Livern Barrett, Senior Gleaner Writer
President of G2K, Floyd Green, may have found the formula that will turn the inner city youth's dreams to reality.
He is proposing the establishment of a mentorship system that would rely on the experiences of successful professionals who came from humble beginnings.
"We have to find a way to take them back into these communities and have them reach out and touch these young persons to let them know that 'I shared your reality ..., I was once in the position that you are in'," Green suggested.
He added: "These are not politicians. These are not necessarily the people in the media spotlight. But we have to seek out those persons and have them tell their stories and it is those stories that will inspire (inner-city) young people to keep dreaming and to realise their dreams."
Green offered this solution at a Gleaner Editor's Forum recently, where youth leaders bemoaned the fortunes of their peers in the inner-city. The lack of opportunity was a recurring concern. They believe that it could be stifling the ambitious dreams of young persons spread across the tough inner-city communities of the Corporate Area.
Daniel Wilson, president of the University of the West Indies (UWI) Guild of Students, believes the dreams of inner-city young people are directly linked to the opportunities available in their communities.
"And those opportunities are tied into politics, they are tied into (the availability of) jobs ... . They are tied into a myriad of other stuff," Wilson suggested.
"Everyone's dreams are centred around the realities they face. So as an example, somebody in the inner city, their dream could be to become the area leader ... . Somebody else's dream could be to fly-out (migrate)," he added.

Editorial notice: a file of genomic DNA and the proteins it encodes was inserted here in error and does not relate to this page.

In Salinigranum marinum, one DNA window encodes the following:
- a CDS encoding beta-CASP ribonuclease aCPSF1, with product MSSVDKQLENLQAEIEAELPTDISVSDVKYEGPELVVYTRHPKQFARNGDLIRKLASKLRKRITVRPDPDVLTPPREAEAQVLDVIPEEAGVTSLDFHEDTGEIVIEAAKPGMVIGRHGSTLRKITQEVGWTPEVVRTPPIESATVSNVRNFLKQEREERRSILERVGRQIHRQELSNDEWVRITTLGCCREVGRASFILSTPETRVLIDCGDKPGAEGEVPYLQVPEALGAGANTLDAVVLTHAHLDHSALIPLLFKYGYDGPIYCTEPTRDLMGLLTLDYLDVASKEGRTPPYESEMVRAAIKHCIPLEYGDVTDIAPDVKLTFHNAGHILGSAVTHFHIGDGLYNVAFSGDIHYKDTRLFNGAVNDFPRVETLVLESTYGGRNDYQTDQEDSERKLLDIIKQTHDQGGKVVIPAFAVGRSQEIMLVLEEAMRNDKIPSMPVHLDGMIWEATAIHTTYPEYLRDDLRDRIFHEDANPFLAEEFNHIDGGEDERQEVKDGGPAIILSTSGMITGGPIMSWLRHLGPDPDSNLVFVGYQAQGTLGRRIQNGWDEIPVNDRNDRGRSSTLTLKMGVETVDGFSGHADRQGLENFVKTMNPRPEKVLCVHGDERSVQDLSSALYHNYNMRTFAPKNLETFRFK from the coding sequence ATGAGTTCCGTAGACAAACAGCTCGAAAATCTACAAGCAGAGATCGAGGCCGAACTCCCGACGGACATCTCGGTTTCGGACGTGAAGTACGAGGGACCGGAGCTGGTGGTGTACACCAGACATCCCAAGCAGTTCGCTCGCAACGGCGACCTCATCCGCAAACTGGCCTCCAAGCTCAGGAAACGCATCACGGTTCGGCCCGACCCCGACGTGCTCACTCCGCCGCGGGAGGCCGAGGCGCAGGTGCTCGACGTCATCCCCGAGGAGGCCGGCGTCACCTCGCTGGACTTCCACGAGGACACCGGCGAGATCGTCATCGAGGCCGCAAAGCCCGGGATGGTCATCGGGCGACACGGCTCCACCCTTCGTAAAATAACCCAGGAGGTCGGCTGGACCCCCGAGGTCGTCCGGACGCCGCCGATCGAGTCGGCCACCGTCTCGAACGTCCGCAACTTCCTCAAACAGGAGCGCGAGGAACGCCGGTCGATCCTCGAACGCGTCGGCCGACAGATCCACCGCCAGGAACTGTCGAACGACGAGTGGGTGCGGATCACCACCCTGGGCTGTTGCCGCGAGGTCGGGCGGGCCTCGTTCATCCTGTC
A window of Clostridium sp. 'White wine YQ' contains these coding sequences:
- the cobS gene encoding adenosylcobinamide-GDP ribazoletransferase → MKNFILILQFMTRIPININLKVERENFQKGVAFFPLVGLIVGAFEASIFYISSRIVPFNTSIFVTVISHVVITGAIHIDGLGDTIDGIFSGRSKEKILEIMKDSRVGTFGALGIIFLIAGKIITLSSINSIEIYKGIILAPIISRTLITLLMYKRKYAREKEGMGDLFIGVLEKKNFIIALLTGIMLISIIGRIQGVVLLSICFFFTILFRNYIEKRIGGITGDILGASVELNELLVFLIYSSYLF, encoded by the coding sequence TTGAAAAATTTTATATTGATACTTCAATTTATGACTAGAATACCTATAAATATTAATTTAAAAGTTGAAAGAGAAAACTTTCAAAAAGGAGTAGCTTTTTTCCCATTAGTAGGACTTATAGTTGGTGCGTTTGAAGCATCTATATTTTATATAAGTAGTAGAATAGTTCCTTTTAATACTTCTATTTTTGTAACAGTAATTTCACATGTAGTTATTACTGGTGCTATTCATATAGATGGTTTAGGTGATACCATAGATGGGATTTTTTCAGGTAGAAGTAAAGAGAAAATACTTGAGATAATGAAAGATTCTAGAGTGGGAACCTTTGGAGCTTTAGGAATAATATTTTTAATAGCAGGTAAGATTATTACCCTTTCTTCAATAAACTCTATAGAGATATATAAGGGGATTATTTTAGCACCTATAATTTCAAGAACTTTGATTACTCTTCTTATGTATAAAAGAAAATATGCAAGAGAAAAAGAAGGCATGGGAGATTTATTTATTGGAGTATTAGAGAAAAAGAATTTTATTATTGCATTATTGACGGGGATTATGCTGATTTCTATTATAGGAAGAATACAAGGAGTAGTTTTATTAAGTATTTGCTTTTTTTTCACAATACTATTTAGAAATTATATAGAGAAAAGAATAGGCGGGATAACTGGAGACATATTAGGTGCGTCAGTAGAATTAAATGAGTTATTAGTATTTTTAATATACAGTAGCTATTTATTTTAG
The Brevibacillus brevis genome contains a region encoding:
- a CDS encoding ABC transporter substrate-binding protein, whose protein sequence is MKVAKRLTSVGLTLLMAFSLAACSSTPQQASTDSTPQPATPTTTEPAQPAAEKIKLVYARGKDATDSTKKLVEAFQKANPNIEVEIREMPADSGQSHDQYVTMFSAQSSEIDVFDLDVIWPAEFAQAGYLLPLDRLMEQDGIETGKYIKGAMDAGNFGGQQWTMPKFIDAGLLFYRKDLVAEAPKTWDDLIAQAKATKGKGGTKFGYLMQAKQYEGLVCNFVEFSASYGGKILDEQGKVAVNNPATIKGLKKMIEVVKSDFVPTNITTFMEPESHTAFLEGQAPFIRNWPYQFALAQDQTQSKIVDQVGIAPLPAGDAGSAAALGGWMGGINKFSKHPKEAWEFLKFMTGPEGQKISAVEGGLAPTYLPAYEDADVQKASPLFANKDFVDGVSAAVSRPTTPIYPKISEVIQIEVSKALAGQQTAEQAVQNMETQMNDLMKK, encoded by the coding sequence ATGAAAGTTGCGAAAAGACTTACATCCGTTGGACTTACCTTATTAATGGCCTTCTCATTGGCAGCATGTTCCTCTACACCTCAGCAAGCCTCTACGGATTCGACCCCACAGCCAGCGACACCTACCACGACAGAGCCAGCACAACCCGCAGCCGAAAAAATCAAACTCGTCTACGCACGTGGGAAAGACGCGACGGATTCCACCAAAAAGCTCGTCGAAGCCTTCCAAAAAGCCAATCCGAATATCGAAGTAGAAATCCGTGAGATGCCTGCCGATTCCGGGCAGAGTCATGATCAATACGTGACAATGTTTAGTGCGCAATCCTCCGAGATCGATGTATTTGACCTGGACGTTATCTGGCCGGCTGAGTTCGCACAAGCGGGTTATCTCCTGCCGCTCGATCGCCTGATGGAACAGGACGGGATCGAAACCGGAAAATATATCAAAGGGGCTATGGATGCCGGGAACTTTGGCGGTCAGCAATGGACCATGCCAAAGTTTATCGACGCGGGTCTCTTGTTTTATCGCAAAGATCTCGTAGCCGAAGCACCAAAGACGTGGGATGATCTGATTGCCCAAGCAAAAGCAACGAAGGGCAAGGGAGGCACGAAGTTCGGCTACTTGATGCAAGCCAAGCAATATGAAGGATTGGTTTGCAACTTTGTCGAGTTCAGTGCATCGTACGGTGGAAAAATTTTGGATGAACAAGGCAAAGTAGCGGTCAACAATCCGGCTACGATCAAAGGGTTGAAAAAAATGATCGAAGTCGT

No clearly defined structure
The youth groups find disturbing, the absence of a clearly defined structure to help them realise their dreams.
The youth leaders argued that while most of these young persons are willing to follow the proverbial 'straight and narrow' path to success, these concerns could drive others to want to emulate community dons who are involved in criminal activities.
Chairman of the National Youth Council, Ryan Small agreed, stressing that ways have to be found to bring opportunities to these communities.
Giving an example, Small said a recent visit to the community of Congo Hole, in St Elizabeth, re-inforced for him the lack of opportunities faced by young persons in deep rural communities.
For his part, president of the Young Entrepreneurs Association, Fabian Brown, is concerned that the absence of a system to ensure that the positive dreams of inner city young people become reality could be killing some of those dreams.
"Based on my own experience of working in deep rural communities and inner-city communities, the young people in both these situations have their own dreams and they are real dreams and all that is required, for the most part, is facilitation of those dreams to become reality," Brown reasoned.